She didn't say it. She did it, with a flick of a switch.
Legis. Francis X. Becker was criticizing a proposal to have Nassau take over three local sewer districts.
Off with his mike!
"This is a disgrace, this was never done by [former presiding officer] Judy Jacobs," cried Becker, so angry his voice needed no amplification.
Legis. John Ciotti was asking questions about the proposal when Yatauro struck again, complaining he was talking too loudly.
Off with his mike!
"I'm shouting," Ciotti shouted, "because you turned off my microphone; so I could be heard."
Curiously (not), Yatauro cut off only Republican legislators, allowing fellow Democrats to talk and even interrupt other legislators.
But the cutting hardly stopped there.
The county comptroller's office had asked the legislature to put off a decision on the sewer takeover because it needed more financial information.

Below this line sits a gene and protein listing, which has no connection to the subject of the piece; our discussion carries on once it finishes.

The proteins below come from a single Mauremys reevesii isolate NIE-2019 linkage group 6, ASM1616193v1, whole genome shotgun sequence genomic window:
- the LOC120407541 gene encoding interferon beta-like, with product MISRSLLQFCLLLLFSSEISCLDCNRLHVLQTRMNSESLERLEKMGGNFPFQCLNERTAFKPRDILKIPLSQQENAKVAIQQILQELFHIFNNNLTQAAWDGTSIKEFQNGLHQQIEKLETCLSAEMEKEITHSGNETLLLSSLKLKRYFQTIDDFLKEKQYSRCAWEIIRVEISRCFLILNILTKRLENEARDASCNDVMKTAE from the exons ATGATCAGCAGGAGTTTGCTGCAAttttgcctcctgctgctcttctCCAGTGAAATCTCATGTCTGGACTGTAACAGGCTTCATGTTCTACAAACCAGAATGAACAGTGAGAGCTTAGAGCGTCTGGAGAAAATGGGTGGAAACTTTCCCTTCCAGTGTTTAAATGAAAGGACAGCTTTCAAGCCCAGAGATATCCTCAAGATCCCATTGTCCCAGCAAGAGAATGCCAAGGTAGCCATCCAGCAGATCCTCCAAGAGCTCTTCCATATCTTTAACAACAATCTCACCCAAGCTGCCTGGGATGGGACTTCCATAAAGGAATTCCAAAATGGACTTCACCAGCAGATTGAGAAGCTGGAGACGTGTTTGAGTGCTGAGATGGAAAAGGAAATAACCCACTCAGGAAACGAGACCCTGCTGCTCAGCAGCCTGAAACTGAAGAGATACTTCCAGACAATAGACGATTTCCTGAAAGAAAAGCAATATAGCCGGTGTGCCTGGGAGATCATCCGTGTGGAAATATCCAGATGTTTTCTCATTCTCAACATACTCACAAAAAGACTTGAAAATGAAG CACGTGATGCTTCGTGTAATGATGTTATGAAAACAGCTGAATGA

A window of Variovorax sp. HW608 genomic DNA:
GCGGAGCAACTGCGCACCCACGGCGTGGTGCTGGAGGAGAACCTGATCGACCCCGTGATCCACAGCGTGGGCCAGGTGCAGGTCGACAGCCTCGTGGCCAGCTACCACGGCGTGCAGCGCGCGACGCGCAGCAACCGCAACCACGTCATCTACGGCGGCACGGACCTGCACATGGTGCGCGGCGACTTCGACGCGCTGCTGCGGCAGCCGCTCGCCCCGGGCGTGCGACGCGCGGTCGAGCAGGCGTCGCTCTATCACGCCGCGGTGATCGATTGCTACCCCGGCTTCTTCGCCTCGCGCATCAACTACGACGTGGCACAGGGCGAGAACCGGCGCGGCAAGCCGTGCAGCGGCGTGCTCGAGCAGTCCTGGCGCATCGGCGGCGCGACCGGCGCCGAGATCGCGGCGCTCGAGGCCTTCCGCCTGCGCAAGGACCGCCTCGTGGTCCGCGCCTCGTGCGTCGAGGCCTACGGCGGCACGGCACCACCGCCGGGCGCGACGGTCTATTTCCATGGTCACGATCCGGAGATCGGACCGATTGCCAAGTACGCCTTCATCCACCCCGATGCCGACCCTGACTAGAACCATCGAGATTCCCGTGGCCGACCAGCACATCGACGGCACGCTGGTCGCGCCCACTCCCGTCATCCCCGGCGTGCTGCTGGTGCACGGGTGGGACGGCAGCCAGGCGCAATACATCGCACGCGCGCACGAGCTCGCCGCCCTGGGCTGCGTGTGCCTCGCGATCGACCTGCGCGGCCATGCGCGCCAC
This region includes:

So did the Nassau Interim Finance Authority, a panel overseeing county finances.
So did a group of local residents, armed with 700 signatures they had collected over two days, who said they had just heard about the proposal.
"I can say I have a right to be angry," a woman from East Rockaway told legislators. "This vote is premature ... We just want to know what the plan is."
Meanwhile, Eric Naughton, director of the legislature's independent office of budget review, sat in the chamber's audience, waiting to testify about the proposal's financial impact.
He waited - and was still waiting when Yatauro called the proposal to the floor for a vote.
Republicans voted against it.